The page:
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REVIEW: A Fallen Star by Janie Summers

Dear Ms. Summers:

When it comes to retro romance there’s “charmingly dated” and then there’s “should have been left buried.” This book, originally published in 1987, is of a time and place that I really did not enjoy visiting.

fallen2The story concerns Holly, a photographer still mourning the accidental death of her mountaineer husband. Her family persuades her to take a job as a “girl friday” at a center for outdoor sports in Scotland; her godfather tells the director, Torquil, that Holly is “lost like a fallen star. The life’s out of her.”  We don’t see much of Torquil’s point of view, but he apparently makes it his personal mission to fix her, which in classic style takes the form of sneering and criticizing at every opportunity, and forcing her back into mountain climbing when she’s not ready.

Torquil is one of the most crazy-making heroes ever: he sets Holly up to be shocked and upset, then tells her she’s overreacting, and then tells her, “You will care, Holly… Even if I have to teach you myself.” In other words, you will care about what he thinks you should care about.  Somehow while he’s playing his little mind games they fall in love, and she is magically cured of wanting anything other than what Torquil thinks she should want.

But astonishingly enough, that was not my biggest problem with this book. It started off in an annoyingly sexist vein, but since I often read old romances, I’m used to running into characters who talk about women’s libbers and girl fridays. (Though “lady instructress” was new.) Then we were introduced to a minor character named Dan, aka the Golliwog:

Golliwog was an apt description for Dan. Another sturdy Scotsman but with curly black hair that stood out from his head. Even his beard threatened to curl. Dan’s eyes went heavenwards for an instant, revealing the whites of his eyes, completing the golliwog image.

I was still in culture shock from that when we got to the Hogmanay costume party, which Dan attended as “an African native,” with “blackened face and torso.” Yes, you read that right — this book has a character in blackface.  After that, the introduction of a “half-caste” girl named Affreka barely shook me.  The Great Britain of 1987 was certainly very different, to put it as politely as I can.

I sincerely tried to find something of worth in this story, and I did enjoy the sections about Holly’s photography, and her growing ambition to start a new career as a children’s photographer. (Which all goes by the wayside at the end, as far as I can tell.) A heroine who climbs mountains to take photographs is cool, even if she (understandably) makes a rather poor job of it her first time back, and I thought it interesting that, unlike most current romances, this passes the Bechdel Test. But when I wasn’t finding the book offensive, I was finding it baffling. It seemed to be written in some kind of narrative shorthand that I just didn’t get, and there are numerous subplots taking up space that the primary romance desperately needs. I don’t know what was really going on with Holly, I don’t know what was really going on with Torquil, I have no idea when or why they fell in love.  The casual attitude towards grammar didn’t help; it was often hard to tell what was an editing error and what was just the colloquial style.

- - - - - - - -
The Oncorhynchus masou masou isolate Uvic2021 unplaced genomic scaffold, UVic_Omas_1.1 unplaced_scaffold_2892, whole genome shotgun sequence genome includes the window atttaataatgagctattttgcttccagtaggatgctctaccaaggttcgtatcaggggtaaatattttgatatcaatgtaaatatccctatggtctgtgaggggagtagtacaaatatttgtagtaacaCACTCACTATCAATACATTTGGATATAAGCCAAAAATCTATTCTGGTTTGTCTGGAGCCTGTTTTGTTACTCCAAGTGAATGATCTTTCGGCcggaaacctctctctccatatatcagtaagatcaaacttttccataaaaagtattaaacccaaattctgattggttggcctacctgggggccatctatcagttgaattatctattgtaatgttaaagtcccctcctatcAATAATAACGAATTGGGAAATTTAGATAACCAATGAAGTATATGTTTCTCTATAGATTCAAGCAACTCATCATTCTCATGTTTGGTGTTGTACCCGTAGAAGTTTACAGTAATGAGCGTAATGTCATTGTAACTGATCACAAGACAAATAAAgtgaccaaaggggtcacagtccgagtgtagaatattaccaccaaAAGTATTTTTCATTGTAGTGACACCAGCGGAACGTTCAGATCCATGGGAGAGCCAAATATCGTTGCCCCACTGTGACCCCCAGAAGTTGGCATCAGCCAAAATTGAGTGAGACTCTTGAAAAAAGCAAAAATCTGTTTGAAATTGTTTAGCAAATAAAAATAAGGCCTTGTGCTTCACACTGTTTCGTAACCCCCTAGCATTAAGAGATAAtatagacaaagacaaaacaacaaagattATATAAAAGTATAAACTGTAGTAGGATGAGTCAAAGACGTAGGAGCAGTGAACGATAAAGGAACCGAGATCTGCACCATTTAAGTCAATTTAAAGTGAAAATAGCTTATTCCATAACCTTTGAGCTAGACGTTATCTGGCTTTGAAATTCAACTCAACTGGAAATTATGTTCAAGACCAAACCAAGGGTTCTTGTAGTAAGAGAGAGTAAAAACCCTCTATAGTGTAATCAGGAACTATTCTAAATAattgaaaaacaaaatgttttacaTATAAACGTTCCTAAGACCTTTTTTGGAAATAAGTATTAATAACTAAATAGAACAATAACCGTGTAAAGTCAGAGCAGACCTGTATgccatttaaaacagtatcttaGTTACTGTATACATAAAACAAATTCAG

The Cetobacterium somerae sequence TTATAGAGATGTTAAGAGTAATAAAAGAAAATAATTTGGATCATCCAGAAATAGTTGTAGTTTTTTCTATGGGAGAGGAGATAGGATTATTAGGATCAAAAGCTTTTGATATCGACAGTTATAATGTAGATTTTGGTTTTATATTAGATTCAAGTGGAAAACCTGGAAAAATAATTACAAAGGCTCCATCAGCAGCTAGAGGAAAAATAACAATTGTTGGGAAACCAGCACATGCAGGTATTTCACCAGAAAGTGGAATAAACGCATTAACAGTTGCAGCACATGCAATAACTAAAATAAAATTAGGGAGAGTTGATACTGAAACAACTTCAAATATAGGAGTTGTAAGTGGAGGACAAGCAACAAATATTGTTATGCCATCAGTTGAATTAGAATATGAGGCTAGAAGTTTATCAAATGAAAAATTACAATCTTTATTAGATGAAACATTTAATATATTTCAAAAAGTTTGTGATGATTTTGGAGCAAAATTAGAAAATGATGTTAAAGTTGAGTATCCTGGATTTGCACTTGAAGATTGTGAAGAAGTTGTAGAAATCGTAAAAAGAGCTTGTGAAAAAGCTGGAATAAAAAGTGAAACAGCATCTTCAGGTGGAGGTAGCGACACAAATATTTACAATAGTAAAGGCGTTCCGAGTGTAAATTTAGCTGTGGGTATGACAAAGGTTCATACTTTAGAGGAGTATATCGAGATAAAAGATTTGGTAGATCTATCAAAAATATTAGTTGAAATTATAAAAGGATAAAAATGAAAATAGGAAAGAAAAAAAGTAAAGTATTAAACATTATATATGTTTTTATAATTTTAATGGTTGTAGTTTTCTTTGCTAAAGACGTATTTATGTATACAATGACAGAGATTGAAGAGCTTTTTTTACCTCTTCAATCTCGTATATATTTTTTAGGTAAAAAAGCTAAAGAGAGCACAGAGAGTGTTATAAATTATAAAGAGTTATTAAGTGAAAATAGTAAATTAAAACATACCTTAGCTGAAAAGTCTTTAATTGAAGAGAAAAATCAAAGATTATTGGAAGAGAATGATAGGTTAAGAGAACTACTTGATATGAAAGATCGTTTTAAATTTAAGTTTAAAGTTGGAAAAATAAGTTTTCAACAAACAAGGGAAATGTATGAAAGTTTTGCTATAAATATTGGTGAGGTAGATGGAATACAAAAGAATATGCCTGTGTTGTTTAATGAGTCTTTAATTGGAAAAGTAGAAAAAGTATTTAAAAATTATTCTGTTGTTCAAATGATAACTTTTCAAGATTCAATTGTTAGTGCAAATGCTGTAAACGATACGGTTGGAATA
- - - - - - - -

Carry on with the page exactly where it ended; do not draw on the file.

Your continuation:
Even without the offensive elements, this book would not score high with me; it failed as a romance as well, and I honestly can’t recommend it at all. F.


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Willaful fell in love with romance novels at an early age, but ruthlessly suppressed the passion for years, while grabbing onto any crumbs of romance to be found in other genres. She finally gave in and started reading romance again in 2006, and has been trying to catch up with the entire genre ever since. Look for her on twitter or at her blog at


  1. Darlynne
    Jun 24, 2013 @ 12:44:48

    I wonder if re-releasing older titles is always a good idea. Certainly we enjoy looking back at books we loved and read until they disintegrated, but maybe there’s a cautionary tale here, too. As my SIL says about clothing from the 80s, yes, we wore it then, but that doesn’t mean we should be wearing it now; neither we nor the clothes fit today.

    It’s easier with beloved books to overlook those ideas or situations that make us grind our teeth now. Mary Roberts Rinehart wrote some of my favorite mysteries from the early 1900s and I wouldn’t change a word, despite the sexist and elitist attitudes portrayed there.

    Appearing “dated” has to be a real pitfall for contemporary fiction because–as with clothes, hairstyles, architecture, attitudes–something too much a part of its time and not a classic in the sense we have of classics–isn’t going to age well. Bungalows from the 30s? Still gorgeous today. That white brick 60s two-story that seemed so cool? Ugh. Philip Marlowe, Sam Spade, Nick and Nora Charles? For all their flaws, these characters transcend the time and attitude they were written in/with, IMO anyway.